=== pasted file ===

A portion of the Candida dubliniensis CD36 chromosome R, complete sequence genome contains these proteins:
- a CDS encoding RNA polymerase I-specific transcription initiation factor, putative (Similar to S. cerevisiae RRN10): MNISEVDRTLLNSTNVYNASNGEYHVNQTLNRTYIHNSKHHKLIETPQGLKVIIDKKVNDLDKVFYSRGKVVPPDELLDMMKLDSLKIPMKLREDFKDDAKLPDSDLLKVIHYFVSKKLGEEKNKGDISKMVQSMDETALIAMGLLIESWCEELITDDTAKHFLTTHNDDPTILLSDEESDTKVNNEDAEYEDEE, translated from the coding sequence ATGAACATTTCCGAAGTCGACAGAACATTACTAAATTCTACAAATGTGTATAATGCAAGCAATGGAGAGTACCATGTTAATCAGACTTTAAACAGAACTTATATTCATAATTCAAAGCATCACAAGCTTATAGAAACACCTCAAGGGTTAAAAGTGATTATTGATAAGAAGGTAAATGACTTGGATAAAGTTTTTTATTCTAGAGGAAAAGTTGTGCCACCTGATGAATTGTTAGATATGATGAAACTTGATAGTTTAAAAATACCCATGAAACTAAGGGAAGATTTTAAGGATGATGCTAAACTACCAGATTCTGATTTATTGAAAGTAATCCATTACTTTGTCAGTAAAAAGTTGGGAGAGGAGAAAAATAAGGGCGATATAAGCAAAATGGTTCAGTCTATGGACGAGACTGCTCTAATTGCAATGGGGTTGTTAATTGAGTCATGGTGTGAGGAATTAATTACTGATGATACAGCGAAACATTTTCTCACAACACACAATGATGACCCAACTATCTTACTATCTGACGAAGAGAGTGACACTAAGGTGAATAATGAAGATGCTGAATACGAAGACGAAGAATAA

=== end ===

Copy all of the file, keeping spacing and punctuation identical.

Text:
A portion of the Candida dubliniensis CD36 chromosome R, complete sequence genome contains these proteins:
- a CDS encoding RNA polymerase I-specific transcription initiation factor, putative (Similar to S. cerevisiae RRN10): MNISEVDRTLLNSTNVYNASNGEYHVNQTLNRTYIHNSKHHKLIETPQGLKVIIDKKVNDLDKVFYSRGKVVPPDELLDMMKLDSLKIPMKLREDFKDDAKLPDSDLLKVIHYFVSKKLGEEKNKGDISKMVQSMDETALIAMGLLIESWCEELITDDTAKHFLTTHNDDPTILLSDEESDTKVNNEDAEYEDEE, translated from the coding sequence ATGAACATTTCCGAAGTCGACAGAACATTACTAAATTCTACAAATGTGTATAATGCAAGCAATGGAGAGTACCATGTTAATCAGACTTTAAACAGAACTTATATTCATAATTCAAAGCATCACAAGCTTATAGAAACACCTCAAGGGTTAAAAGTGATTATTGATAAGAAGGTAAATGACTTGGATAAAGTTTTTTATTCTAGAGGAAAAGTTGTGCCACCTGATGAATTGTTAGATATGATGAAACTTGATAGTTTAAAAATACCCATGAAACTAAGGGAAGATTTTAAGGATGATGCTAAACTACCAGATTCTGATTTATTGAAAGTAATCCATTACTTTGTCAGTAAAAAGTTGGGAGAGGAGAAAAATAAGGGCGATATAAGCAAAATGGTTCAGTCTATGGACGAGACTGCTCTAATTGCAATGGGGTTGTTAATTGAGTCATGGTGTGAGGAATTAATTACTGATGATACAGCGAAACATTTTCTCACAACACACAATGATGACCCAACTATCTTACTATCTGACGAAGAGAGTGACACTAAGGTGAATAATGAAGATGCTGAATACGAAGACGAAGAATAA